Anti-Terror barriers to be installed in Edinburgh over Christmas

New anti-terror barriers are set to be installed in Edinburgh city centre for up to seven weeks over the festive season due to the vast numbers of visitors expected to flood in for its Christmas and Hogmanay celebrations.

High security barriers installed on Edinburgh's Royal Mile to prevent terrorists from ramming vehicles into pedestrians.Picture: SWNS
High security barriers installed on Edinburgh's Royal Mile to prevent terrorists from ramming vehicles into pedestrians.Picture: SWNS

Several sites around the New Town are expected to see the introduction of similar measures to those introduced around the Old Town in August.

Talks have already been held between event producers Underbelly, which is in charge of the city’s Hogmanay celebrations for the first time, police chiefs and city council officials. Security was beefed up in Edinburgh in the summer in the wake of the terror attacks in London and Manchester with a barrier system “designed to prevent hostile attacks on key or busy crowded locations” introduced at Johnston Terrace. The Mound, St Giles’ Street and the Royal Mile.

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Several significant changes are being made to expand Edinburgh’s Christmas event, which has already seen ticket sales grow by almost 50 per cent in the past three years.

Part of George Street will be closed off to traffic in the run-up to Christmas for a “frozen museum”, while General Register House, at the junction of North Bridge and Princes Street, will be turned into a giant advent calendar after dark.

Other major attractions, including an open-air ice rink, the Star Flyer ride and festive markets will be returning to St Andrew Square, The Mound and a site next to the Scott Monument on Princes Street.

Organisers say safety and security will be treated “extremely seriously” due to the scale and popularity of the city’s winter events.

Nearly four million people were thought to have visited key sites across the city centre during last year’s winter festivals – up almost 25 per cent on the numbers going to the same events five years ago.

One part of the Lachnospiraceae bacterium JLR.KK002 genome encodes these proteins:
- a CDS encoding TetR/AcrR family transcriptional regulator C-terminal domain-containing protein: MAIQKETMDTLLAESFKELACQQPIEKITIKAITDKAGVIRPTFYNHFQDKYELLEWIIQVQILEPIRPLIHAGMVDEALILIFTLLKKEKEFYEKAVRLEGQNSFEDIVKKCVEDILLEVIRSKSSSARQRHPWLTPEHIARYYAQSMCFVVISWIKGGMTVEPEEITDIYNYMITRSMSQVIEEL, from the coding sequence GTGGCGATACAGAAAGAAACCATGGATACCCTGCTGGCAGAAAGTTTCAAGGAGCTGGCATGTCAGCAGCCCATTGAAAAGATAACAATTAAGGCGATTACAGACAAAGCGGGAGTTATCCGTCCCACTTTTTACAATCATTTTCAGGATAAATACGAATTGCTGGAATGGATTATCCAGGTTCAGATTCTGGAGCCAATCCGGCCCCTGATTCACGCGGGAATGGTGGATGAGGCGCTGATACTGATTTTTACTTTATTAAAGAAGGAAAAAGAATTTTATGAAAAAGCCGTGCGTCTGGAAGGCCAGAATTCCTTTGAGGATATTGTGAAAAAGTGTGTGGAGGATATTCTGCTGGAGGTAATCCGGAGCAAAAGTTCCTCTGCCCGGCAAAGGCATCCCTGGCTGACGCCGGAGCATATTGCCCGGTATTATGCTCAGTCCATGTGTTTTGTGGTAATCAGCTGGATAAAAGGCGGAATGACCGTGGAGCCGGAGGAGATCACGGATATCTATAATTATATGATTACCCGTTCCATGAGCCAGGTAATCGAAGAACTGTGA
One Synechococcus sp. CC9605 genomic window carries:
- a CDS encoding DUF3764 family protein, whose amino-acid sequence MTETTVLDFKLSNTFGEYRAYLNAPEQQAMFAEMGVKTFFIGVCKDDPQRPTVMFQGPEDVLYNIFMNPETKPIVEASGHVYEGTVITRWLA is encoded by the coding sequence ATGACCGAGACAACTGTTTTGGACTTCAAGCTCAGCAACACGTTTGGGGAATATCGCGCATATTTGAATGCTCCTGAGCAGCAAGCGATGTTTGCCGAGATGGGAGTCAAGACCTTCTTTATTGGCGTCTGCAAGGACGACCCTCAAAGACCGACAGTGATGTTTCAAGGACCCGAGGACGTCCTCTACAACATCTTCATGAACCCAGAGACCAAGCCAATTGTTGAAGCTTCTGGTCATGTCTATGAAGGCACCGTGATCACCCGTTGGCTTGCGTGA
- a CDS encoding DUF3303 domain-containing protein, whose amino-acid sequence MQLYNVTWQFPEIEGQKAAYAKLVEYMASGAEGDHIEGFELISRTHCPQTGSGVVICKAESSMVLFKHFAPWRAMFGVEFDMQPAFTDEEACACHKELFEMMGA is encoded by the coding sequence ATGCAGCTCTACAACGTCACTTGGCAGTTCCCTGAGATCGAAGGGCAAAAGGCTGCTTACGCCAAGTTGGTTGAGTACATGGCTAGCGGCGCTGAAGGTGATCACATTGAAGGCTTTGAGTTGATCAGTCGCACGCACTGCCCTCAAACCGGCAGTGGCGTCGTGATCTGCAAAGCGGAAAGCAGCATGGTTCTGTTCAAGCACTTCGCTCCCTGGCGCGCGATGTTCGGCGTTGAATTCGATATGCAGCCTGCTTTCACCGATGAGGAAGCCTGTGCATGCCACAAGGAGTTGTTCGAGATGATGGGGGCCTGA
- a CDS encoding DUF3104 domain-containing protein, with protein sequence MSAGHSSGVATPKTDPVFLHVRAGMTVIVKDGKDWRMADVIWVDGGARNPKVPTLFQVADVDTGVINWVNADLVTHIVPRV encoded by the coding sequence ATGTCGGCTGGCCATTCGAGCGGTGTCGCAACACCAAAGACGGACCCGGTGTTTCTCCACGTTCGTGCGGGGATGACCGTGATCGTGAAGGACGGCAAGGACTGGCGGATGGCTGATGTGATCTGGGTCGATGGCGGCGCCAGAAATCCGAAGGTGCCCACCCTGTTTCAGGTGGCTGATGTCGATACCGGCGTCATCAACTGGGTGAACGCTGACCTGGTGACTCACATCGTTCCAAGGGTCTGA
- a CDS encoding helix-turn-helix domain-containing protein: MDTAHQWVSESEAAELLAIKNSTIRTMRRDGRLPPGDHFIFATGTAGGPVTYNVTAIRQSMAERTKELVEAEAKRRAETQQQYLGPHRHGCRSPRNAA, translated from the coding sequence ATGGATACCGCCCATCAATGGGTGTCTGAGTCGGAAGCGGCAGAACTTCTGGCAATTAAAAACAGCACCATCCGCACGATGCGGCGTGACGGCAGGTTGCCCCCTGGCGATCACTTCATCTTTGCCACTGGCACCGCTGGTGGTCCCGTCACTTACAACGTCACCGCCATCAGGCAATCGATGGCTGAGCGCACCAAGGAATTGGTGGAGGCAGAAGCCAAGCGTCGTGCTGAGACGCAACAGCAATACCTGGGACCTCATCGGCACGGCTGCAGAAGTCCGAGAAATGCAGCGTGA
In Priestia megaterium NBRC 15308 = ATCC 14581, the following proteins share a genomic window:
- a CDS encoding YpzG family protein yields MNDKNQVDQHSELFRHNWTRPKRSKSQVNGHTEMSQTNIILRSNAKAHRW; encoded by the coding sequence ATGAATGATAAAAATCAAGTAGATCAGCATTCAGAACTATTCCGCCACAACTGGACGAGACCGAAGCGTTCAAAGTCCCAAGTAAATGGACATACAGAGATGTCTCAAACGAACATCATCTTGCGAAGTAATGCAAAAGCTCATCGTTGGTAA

Underbelly director Charlie Wood said: “It is important to emphasis that the threat level is the same as it was this time last year. Security concerns are not new. But they are there and we take them extremely seriously.

“There are ongoing meetings with the police and the council to review all of our security arrangements. They are taken very seriously.

“The exact procedures for this year are still being discussed. Certain sites will require hostile vehicle mitigation measures.

“There is no new threat and no new intelligence specific to Edinburgh, but as the city is a big Christmas destination it is being talked about in detail.

“Security is our first and foremost concern. Decisions are being made, but if the threat level changes then those plans may change. Everything is constantly under review.

“I thought the arrangements worked well in the Old Town in the summer. Our experience in Edinburgh and elsewhere in the UK is that people have reacted well to barriers and are reassured by them.”

A Police Scotland spokeswoman said: “At this time the policing plan for Edinburgh’s Christmas and Hogmanay is being developed and officers are already working with the event organisers and the council to ensure that a safe and secure event is delivered this year.

“The policing plan for any major event is dynamic and dependent on the security picture at that time. The public can be assured that an appropriate policing plan will be in place and suitable messaging will be issued to inform the public of any changes from last year’s plan.”

A council spokesman said: “Any measures that will be put in place will be as a result of recommendations on the most appropriate measures to the event organiser, along with our own input.”